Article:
Wire hose clamps have a lot going for them. For one, they are low profile and don’t tend to gouge chunks of meat out of your fingers and knuckles when working around them. Having done almost everything around my house and on my sailboats for years, I have come to appreciate a good thing. Here is a quick primer on a wire hose clamp that I invented. There are several tools on the market that make nice wire hose clamps. I have owned two and used them. They have their limitations, especially in confined areas where you are likely to find need for them. Anyway . . .
To tie one of these clamps, you will need stainless steel or some other non-corrosive type tie or welding wire. You can get it at Harbor Freight and online, I am sure. You will also need needle-nose pliers, common pliers, slip joint pliers and wire side cutters. You can get all of these in one package at Harbor Freight for about six bucks and they come in handy for other projects too. Who knew? So, here we go . . .
First secure the appliance to the work table or else install it firmly in place. Slide the appropriate diameter hose over the barbed nipple. Tie a clove hitch around the tubing/hose behind the barb and cut the wire off giving yourself about an inch on each side of the knot.
Using the common pliers and the slip joint pliers, grab the ends of the wire and pull them hard in opposite directions to tighten the knot. If you need a tighter fit use the curve of the backside of the pliers’ jaws for leverage against the hose to pull the knot tight, then twist both ends 180 degrees so that they are facing back in the direction from which they ran.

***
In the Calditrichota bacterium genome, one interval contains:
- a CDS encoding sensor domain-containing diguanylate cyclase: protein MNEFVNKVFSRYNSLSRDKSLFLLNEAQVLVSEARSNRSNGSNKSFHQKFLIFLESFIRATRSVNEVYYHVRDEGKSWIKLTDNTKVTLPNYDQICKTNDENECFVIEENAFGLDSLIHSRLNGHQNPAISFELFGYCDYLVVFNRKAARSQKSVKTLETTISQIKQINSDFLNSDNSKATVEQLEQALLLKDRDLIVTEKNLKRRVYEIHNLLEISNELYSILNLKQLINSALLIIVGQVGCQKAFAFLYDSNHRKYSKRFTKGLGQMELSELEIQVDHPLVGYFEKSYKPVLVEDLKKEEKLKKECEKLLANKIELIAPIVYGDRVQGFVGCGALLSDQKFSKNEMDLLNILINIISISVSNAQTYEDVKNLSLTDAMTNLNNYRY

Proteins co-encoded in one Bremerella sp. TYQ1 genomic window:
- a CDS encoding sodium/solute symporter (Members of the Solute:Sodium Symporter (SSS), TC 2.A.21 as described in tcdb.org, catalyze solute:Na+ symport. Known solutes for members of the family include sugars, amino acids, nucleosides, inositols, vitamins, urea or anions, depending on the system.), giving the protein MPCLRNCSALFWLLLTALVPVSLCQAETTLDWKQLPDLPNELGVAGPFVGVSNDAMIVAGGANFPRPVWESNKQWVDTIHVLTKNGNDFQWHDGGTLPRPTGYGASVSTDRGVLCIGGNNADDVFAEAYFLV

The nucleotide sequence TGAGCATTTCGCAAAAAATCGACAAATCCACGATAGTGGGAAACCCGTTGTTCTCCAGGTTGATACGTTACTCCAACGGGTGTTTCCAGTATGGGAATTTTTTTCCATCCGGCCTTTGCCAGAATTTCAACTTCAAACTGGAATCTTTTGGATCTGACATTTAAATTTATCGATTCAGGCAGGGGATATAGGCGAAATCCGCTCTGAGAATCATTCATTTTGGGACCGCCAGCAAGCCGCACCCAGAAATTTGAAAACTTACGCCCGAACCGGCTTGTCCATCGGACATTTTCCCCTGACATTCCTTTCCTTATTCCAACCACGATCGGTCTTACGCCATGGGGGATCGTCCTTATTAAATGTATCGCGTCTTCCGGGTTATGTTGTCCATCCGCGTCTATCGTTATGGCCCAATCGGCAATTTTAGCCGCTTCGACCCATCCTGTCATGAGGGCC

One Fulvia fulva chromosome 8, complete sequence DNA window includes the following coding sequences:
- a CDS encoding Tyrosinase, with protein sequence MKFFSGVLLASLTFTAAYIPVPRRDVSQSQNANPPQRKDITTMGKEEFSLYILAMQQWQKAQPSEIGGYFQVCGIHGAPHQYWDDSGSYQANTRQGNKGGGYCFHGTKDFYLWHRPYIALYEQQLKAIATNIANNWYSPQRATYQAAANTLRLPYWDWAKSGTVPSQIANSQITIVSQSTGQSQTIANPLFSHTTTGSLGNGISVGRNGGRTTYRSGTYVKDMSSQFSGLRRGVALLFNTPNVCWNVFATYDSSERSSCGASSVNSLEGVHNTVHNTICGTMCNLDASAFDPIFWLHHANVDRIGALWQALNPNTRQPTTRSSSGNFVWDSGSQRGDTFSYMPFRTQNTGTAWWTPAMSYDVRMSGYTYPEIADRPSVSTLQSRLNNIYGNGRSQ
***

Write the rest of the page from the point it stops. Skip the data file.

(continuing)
This should twist the crossover, creating even more tension on the wraps. Now, cut the ends with the side cutters so that they are abut 3/8 to 1/2 inch long and using the needle-nosed pliers . . .
. . . bend the ends downward so that the sharp end is angled into the side of the tubing and pointed between the two wraps.
Using the common pliers or the slip-joint pliers (depending on the diameter of the tubing) press the ends down between the wraps firmly.
Finally, use the needle-nosed pliers to dress up the clamp and make it look pretty.
You can wrap the whole thing in electricians tape or gorilla tape to protect it and make it look nice or you may want to just leave it exposed and then brag about your mechanical prowess. I choose the latter.
I hope some of you find this helpful. I have some other knots that I use that I think you might appreciate but that is for another blog article. Please feel free to comment or ask questions below.
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